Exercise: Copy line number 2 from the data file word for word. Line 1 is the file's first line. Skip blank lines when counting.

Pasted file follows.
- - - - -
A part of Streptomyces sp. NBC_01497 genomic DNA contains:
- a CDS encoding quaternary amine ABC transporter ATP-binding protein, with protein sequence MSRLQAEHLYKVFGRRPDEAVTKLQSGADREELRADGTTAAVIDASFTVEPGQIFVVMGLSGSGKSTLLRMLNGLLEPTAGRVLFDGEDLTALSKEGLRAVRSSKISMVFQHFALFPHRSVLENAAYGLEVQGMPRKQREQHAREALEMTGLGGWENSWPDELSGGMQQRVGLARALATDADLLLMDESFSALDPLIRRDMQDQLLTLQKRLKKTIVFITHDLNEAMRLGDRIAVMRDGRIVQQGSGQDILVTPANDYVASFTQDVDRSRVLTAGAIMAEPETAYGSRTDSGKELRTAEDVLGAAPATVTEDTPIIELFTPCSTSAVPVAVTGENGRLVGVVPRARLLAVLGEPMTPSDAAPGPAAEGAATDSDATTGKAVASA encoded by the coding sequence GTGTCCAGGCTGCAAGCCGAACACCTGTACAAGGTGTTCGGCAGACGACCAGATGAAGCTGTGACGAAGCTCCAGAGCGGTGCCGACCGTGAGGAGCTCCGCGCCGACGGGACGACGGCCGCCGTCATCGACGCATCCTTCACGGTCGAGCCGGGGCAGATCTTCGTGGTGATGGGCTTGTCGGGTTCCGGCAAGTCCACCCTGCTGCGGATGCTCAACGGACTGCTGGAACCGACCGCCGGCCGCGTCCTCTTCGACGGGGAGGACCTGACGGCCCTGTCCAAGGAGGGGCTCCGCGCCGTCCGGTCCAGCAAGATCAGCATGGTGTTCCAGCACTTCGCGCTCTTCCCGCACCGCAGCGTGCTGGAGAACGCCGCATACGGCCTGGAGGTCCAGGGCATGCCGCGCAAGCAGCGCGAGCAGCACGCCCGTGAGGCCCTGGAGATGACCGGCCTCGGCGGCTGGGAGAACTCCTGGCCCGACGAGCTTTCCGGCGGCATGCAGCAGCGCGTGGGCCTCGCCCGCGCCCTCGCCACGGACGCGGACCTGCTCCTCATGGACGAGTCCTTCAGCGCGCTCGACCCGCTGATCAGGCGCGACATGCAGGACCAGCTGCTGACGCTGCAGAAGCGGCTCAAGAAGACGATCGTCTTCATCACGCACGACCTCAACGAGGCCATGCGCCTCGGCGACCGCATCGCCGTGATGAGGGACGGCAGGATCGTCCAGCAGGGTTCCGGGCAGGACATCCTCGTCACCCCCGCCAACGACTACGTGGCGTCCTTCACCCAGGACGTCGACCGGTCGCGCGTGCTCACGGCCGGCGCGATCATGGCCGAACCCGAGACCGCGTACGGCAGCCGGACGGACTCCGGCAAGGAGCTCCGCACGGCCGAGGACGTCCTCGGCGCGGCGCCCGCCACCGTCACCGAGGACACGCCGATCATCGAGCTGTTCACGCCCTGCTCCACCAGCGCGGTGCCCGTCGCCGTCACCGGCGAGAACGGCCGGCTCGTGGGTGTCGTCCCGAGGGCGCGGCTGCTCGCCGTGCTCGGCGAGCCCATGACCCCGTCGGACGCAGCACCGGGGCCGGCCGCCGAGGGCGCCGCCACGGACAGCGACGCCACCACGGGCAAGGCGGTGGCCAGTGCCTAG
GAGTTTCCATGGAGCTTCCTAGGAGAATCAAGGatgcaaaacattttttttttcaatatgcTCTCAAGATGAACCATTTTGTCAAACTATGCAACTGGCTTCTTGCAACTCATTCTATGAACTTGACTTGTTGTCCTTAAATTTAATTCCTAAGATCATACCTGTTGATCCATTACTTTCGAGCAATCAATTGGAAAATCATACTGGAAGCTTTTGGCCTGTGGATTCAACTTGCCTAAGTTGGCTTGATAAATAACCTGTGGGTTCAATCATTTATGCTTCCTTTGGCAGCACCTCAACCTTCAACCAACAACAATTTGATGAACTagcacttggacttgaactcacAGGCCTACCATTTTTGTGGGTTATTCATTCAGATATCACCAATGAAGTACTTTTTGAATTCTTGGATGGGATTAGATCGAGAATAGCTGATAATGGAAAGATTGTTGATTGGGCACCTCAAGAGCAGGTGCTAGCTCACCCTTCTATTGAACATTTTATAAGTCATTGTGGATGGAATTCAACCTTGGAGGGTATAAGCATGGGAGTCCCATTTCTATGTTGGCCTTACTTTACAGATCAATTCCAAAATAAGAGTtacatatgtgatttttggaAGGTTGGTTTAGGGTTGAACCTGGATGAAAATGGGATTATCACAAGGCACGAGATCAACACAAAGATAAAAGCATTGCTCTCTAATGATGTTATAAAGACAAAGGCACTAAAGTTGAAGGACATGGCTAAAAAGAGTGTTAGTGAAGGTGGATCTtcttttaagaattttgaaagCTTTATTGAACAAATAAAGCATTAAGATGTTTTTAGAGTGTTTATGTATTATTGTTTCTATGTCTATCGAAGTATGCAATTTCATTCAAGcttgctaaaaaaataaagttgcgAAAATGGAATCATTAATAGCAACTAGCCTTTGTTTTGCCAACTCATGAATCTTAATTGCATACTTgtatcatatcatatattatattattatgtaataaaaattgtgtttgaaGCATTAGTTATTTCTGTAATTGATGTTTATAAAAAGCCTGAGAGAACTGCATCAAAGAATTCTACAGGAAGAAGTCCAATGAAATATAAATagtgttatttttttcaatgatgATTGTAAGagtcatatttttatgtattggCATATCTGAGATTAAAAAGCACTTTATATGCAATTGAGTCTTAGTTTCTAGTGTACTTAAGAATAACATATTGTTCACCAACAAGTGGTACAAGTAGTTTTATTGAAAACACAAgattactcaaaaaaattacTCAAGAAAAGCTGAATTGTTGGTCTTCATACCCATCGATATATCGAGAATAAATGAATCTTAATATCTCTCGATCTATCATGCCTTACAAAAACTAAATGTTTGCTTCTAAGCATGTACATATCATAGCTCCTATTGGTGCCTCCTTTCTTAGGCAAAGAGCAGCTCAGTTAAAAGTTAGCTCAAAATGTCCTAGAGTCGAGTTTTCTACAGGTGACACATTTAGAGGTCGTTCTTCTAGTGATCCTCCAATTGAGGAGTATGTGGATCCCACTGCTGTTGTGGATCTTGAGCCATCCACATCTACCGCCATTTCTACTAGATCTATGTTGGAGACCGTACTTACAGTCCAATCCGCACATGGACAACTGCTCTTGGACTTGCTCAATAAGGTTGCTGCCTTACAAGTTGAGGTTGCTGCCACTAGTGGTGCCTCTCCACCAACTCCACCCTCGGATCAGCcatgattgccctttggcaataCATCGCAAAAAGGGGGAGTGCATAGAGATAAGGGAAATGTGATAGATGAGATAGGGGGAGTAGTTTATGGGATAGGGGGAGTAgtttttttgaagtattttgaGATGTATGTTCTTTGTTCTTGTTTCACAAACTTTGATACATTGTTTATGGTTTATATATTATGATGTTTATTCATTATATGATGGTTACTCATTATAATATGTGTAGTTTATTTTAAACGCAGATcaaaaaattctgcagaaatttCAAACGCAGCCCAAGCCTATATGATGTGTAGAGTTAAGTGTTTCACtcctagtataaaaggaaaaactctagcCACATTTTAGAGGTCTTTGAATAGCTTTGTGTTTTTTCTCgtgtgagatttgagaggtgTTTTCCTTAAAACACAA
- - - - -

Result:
- a CDS encoding quaternary amine ABC transporter ATP-binding protein, with protein sequence MSRLQAEHLYKVFGRRPDEAVTKLQSGADREELRADGTTAAVIDASFTVEPGQIFVVMGLSGSGKSTLLRMLNGLLEPTAGRVLFDGEDLTALSKEGLRAVRSSKISMVFQHFALFPHRSVLENAAYGLEVQGMPRKQREQHAREALEMTGLGGWENSWPDELSGGMQQRVGLARALATDADLLLMDESFSALDPLIRRDMQDQLLTLQKRLKKTIVFITHDLNEAMRLGDRIAVMRDGRIVQQGSGQDILVTPANDYVASFTQDVDRSRVLTAGAIMAEPETAYGSRTDSGKELRTAEDVLGAAPATVTEDTPIIELFTPCSTSAVPVAVTGENGRLVGVVPRARLLAVLGEPMTPSDAAPGPAAEGAATDSDATTGKAVASA encoded by the coding sequence GTGTCCAGGCTGCAAGCCGAACACCTGTACAAGGTGTTCGGCAGACGACCAGATGAAGCTGTGACGAAGCTCCAGAGCGGTGCCGACCGTGAGGAGCTCCGCGCCGACGGGACGACGGCCGCCGTCATCGACGCATCCTTCACGGTCGAGCCGGGGCAGATCTTCGTGGTGATGGGCTTGTCGGGTTCCGGCAAGTCCACCCTGCTGCGGATGCTCAACGGACTGCTGGAACCGACCGCCGGCCGCGTCCTCTTCGACGGGGAGGACCTGACGGCCCTGTCCAAGGAGGGGCTCCGCGCCGTCCGGTCCAGCAAGATCAGCATGGTGTTCCAGCACTTCGCGCTCTTCCCGCACCGCAGCGTGCTGGAGAACGCCGCATACGGCCTGGAGGTCCAGGGCATGCCGCGCAAGCAGCGCGAGCAGCACGCCCGTGAGGCCCTGGAGATGACCGGCCTCGGCGGCTGGGAGAACTCCTGGCCCGACGAGCTTTCCGGCGGCATGCAGCAGCGCGTGGGCCTCGCCCGCGCCCTCGCCACGGACGCGGACCTGCTCCTCATGGACGAGTCCTTCAGCGCGCTCGACCCGCTGATCAGGCGCGACATGCAGGACCAGCTGCTGACGCTGCAGAAGCGGCTCAAGAAGACGATCGTCTTCATCACGCACGACCTCAACGAGGCCATGCGCCTCGGCGACCGCATCGCCGTGATGAGGGACGGCAGGATCGTCCAGCAGGGTTCCGGGCAGGACATCCTCGTCACCCCCGCCAACGACTACGTGGCGTCCTTCACCCAGGACGTCGACCGGTCGCGCGTGCTCACGGCCGGCGCGATCATGGCCGAACCCGAGACCGCGTACGGCAGCCGGACGGACTCCGGCAAGGAGCTCCGCACGGCCGAGGACGTCCTCGGCGCGGCGCCCGCCACCGTCACCGAGGACACGCCGATCATCGAGCTGTTCACGCCCTGCTCCACCAGCGCGGTGCCCGTCGCCGTCACCGGCGAGAACGGCCGGCTCGTGGGTGTCGTCCCGAGGGCGCGGCTGCTCGCCGTGCTCGGCGAGCCCATGACCCCGTCGGACGCAGCACCGGGGCCGGCCGCCGAGGGCGCCGCCACGGACAGCGACGCCACCACGGGCAAGGCGGTGGCCAGTGCCTAG